If you've seen Sopranos on HBO, you will know why people respond so strongly to that television show--it is so deeply rooted in the reality of OUR world while ostensibly being about the New Jersey mafia syndicate. Watching the Sopranos for the first time, I thought about the Decalogue because it created that same sense of recognition and identification for me when I watched it several years ago in college. Being from Eastern Europe, I was used to the dark tone and strong irony of its cinema, however, the Kielowski series presented a much more profound and universal examination of Europeans and their value system than the usual fare. Kieslowski suffuses the series with the spirit of moral and cultural awakening and sophistication that seemed to be sweeping Europe at the time. The series is also seen as a precursor to his much more disingenuous and sardonic colors trilogy that came in the 90's. What upsets me about Decalogue is that it starts out stronger than it finishes. The first few episodes (1,4,5 especially) have an emotional purity and resonance that is matched by few full-length movies I've seen. In later episodes, Kieslowski's technique and writing improve but the themes lack the initial urgency and depth of perspective. In all, though DC is a great series that must be seen to be appreciated. My favorite episode is #4, based on the commandment "honor thy father and thy mother". It is about a college student who discovers a letter from her dead mother informing her, prematurely, that the man she thinks is her father is not. This opens the way to the girl's suppressed attraction to her father figure, which is examined with such frankness and intimacy that you wonder how the director fit it all into 50 minutes. Read more ›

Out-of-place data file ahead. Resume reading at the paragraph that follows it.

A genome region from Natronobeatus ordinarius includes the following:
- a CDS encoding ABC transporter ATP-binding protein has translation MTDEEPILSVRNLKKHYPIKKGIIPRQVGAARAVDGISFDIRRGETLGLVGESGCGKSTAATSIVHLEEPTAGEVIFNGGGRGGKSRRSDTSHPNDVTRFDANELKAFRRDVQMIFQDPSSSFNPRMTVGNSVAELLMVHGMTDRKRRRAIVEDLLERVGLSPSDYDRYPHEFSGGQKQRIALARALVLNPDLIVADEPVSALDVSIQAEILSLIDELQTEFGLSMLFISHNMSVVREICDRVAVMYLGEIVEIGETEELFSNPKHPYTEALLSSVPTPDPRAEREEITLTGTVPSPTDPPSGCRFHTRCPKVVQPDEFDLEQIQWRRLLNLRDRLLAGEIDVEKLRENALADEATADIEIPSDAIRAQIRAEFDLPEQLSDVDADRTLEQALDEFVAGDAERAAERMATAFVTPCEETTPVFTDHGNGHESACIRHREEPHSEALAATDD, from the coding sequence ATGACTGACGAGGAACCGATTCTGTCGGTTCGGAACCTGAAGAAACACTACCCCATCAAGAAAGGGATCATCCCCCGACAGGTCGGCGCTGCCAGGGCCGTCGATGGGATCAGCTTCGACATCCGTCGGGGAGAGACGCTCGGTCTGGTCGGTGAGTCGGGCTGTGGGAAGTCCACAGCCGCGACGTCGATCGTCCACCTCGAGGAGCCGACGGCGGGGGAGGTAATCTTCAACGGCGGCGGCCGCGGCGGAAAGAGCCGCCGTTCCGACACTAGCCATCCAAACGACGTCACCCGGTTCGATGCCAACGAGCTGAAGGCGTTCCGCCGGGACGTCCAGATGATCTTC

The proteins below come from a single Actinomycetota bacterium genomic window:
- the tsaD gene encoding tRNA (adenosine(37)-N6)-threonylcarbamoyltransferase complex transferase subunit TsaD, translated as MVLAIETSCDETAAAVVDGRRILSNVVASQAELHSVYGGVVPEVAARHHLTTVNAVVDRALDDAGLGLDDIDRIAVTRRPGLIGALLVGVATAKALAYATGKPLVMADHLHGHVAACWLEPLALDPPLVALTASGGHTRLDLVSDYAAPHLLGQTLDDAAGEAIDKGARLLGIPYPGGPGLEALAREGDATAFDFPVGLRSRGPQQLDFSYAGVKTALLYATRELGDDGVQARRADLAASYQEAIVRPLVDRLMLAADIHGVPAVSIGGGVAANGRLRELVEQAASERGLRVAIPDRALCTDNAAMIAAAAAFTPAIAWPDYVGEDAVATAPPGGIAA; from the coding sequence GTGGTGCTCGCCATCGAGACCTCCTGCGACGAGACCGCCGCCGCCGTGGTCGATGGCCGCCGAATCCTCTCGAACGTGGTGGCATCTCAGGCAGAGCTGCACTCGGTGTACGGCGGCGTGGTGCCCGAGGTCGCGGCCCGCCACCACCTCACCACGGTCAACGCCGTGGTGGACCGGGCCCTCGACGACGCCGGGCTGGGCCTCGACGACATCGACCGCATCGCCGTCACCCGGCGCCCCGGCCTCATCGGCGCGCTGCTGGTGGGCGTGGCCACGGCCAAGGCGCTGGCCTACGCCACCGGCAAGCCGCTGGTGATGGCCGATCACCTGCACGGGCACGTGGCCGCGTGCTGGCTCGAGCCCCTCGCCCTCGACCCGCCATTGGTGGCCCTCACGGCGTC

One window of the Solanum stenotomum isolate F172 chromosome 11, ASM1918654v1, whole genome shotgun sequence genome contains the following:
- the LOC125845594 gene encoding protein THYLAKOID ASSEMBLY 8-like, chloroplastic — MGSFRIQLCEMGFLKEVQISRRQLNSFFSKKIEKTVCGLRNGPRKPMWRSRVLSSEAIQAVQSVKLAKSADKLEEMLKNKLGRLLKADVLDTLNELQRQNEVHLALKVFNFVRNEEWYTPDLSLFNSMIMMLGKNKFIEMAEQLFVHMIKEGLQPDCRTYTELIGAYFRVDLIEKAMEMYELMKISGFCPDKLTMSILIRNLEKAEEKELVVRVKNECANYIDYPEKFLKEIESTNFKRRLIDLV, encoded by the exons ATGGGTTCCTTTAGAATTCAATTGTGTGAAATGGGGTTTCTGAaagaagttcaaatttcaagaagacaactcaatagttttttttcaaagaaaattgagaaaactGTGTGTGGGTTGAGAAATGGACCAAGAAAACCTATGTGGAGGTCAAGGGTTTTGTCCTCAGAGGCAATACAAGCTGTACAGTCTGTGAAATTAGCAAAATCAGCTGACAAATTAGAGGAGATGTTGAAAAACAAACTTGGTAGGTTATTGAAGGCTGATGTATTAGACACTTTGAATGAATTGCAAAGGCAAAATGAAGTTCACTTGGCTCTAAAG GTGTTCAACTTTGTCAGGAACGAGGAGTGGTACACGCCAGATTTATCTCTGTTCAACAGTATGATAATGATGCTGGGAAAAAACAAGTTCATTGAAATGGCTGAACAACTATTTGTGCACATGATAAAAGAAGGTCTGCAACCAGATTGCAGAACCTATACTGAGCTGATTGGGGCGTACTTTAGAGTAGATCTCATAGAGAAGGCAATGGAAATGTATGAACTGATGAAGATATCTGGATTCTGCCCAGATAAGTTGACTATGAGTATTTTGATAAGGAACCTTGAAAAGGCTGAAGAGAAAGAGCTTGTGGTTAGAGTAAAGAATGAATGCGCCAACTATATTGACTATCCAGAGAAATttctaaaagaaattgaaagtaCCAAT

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38 of 39 people found the following review helpful
5.0 out of 5 stars Emotional Innocense Lost February 8, 2000
Format:VHS Tape
This moving ten part series that originally aired in Poland in 1989, and then swept across the rest of Europe in 1990 and '91, really put Kieslowski on the map as a World filmmaker. He was, of course, an extremely influential filmmaker in Poland, and his "pre-Dekalog" films had a tight band of international fans (I highly recomend No End). But with these ten fifty minute films he broke open the flood gates to his last four films- The Double Life of Veronique, and the Three Colors Trilogy. Which are, in my opinion, among the best films ever made.
The ten short features of the Decalogue mirror each one of the ten commandments in real-life situations. Watching these in order is an emotional journey that's tough to explain. The films have this Everyman feel, and somehow at the end you feel as if you've visited the apartment complex (where all ten films are set) in Warsaw. You feel with each of these stories a layer of innocense slipping away. Particualry enjoyable was Honor thy Father, and Though Shalt not Commit Adultery (which was turned into the somwewhat dissapointing 90 minute film A Short Film About Love).